The simple act of noticing and saying what you noticed can be the most powerful feedback. Employees who know their manager is involved and invested in their work are far more likely to feel appreciated and raise their game. The key to paying attention is lightly and often. A quick observation, delivered informally can have more impact than a formal conversation.

Frequent feedback is best, at the very least once every two weeks. And be sure your feedback is descriptive, not just evaluative.

4. Growth

We grow faster when we have:

  • A growth mind-set - believing we can get better.
  • A role that plays to our strengths and skills.
  • Sight of better prospects. We can see that by getting better now, we’re more likely to attain something that matters to us in the future.

Those who cannot see how their working life can progress get stuck. They have lowered aspirations, diminished self-esteem, are less engaged, perform worse and are ultimately more likely to leave.

When promotions and pay rises are scarce, ‘moving’ needs to mean more than moving up the hierarchy. Progress may include new skills, project opportunities, lateral moves, job rotations, secondments, shadowing, leadership opportunities or even a sabbatical outside the company, all of which help people ‘unstick’ and get moving. Managers can try setting aside 1:1s each month specifically focussed on career coaching with their direct reports.

5. Recognition

We feel most appreciated when recognition is:

  • Fair. Based on clear criteria and applied consistently across the business.
  • About me. Not the person giving it.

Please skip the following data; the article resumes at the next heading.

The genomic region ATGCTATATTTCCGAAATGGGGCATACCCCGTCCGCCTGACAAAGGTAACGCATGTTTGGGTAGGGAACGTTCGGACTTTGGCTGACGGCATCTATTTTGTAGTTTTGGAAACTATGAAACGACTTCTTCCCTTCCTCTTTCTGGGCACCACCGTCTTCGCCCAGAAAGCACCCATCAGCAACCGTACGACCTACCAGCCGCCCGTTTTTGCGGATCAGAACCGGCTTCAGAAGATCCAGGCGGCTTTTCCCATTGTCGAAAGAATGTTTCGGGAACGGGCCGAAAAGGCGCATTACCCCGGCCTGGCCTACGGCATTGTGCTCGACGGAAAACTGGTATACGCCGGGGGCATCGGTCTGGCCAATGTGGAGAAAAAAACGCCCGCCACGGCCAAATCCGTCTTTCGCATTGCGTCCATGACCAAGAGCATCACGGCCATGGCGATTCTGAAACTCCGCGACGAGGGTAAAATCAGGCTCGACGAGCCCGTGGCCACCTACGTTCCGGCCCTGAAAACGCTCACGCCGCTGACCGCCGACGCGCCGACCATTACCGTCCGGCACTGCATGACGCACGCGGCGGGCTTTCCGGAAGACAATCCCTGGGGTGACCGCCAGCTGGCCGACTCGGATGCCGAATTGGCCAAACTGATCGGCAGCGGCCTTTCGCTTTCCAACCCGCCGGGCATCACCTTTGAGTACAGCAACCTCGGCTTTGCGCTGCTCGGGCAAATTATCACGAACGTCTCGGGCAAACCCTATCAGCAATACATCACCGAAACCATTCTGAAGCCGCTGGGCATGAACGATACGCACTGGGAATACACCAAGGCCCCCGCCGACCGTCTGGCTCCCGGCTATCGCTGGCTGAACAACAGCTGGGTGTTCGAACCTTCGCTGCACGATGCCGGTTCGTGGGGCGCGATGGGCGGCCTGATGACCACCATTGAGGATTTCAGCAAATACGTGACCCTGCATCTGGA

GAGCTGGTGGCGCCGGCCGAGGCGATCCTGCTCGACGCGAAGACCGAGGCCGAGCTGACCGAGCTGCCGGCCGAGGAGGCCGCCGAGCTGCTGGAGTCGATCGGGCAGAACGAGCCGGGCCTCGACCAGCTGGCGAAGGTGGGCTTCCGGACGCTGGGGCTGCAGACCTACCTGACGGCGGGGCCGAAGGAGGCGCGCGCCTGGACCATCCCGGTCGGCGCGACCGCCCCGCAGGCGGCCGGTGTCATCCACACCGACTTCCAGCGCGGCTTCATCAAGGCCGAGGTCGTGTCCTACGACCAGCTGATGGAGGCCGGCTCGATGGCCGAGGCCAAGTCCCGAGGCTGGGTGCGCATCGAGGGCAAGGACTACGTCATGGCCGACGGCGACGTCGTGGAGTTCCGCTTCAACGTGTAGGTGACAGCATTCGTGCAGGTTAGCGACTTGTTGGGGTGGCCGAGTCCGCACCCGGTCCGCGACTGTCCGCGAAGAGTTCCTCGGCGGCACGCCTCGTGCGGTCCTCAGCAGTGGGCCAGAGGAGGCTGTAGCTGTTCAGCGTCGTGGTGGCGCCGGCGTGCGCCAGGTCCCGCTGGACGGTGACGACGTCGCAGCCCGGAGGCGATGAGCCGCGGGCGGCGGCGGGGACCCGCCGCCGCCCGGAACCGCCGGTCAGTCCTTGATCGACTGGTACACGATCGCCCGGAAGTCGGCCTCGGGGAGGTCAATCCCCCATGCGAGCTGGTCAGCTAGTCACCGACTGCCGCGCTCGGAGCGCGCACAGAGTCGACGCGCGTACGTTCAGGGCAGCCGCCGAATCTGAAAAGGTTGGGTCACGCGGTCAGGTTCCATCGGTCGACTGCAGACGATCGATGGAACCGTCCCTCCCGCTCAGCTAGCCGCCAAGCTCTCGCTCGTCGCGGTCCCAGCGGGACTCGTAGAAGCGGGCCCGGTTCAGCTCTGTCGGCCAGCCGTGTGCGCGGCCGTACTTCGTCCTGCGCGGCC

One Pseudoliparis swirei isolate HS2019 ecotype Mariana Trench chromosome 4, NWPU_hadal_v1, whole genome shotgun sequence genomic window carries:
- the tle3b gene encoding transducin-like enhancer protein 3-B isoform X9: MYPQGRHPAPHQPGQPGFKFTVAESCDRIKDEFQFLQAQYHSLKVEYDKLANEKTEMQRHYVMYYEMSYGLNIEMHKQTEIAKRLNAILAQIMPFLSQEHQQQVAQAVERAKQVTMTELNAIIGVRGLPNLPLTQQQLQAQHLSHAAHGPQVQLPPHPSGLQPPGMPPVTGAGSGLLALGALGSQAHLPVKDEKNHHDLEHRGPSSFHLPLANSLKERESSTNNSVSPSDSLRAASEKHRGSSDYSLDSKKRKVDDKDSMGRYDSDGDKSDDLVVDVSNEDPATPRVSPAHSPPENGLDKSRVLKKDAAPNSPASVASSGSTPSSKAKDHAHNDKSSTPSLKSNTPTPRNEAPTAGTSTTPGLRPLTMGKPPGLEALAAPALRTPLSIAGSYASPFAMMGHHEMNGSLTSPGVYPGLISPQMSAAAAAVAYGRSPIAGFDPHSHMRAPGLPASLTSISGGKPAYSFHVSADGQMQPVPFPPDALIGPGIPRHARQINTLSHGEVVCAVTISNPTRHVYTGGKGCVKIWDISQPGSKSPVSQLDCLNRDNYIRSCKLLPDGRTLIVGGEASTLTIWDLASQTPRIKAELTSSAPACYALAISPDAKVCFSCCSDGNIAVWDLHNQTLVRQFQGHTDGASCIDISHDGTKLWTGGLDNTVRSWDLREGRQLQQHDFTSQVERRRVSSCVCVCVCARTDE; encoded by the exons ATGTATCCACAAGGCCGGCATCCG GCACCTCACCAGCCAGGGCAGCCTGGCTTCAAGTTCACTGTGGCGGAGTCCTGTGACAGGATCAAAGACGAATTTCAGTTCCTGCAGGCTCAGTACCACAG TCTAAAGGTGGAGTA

• Differentiated. The difference between how the best and worst are recognised is proportionate and based on objective, performance-related criteria.

One of the largest predictors of satisfaction is social comparison: employees who look around them and perceive they aren’t being recognised fairly don’t perform as well. And so, though we might tell ourselves that the question which matters is: ‘is it worth the effort?’ we’re actually more affected by the answer to: ‘am I being treated fairly?’

Recognition done well delivers a significant boost in performance. In service organisations this can be by as much as 15%, rising to 30% when combined with feedback. Managers should understand each team member and what they are motivated by, ensure process and communication is fair and consistent, and watch out for their own personal biases.

End-of-year reviews (if they happen at all) should feel part of an ongoing conversation, not a surprise. They should be an opportunity to take stock of the year past, and look forward to what’s next.

6. Choice

We keep performance high when we:

  • Create support networks. Building a strong network of technical, emotional and practical support.
  • Adopt an optimistic outlook. Interpreting challenges as short-term, specific and insightful.
  • Focus on what’s in our control. Drawing on inner strength and grit to maintain effort and interest over time to sustain performance in spite of setbacks.

Together with leaders, managers can reflect on where it’s possible to give people autonomy and ownership to maximise their choices. When discussing plans they should explain the choices people have in how to implement them. Managers should be open with their teams, sharing mistakes, risks, successes, challenges and opportunities - reframing failure as an opportunity to learn and sharing examples of their own. Mangers can be responsible for creating peer networks so everyone has a variety of support to call on when things get tough.

So put aside the discussions about rankings, annual reviews and flashy new HR software. Creating the right conditions for everyone to perform at the top of their game is the performance management approach that works. And it’s based on the psychology of human behaviour.


About The Author

Mary-Clare Race
Mary-Clare Race

Mary-Clare Race is Head of Solutions at training consultancy, Mind Gym. A Chartered business psychologist and leadership expert, she has over 10 years experience helping international organisations to improve performance. She is co-author, with Prof Adrian Furnham, of Mental Illness at Work.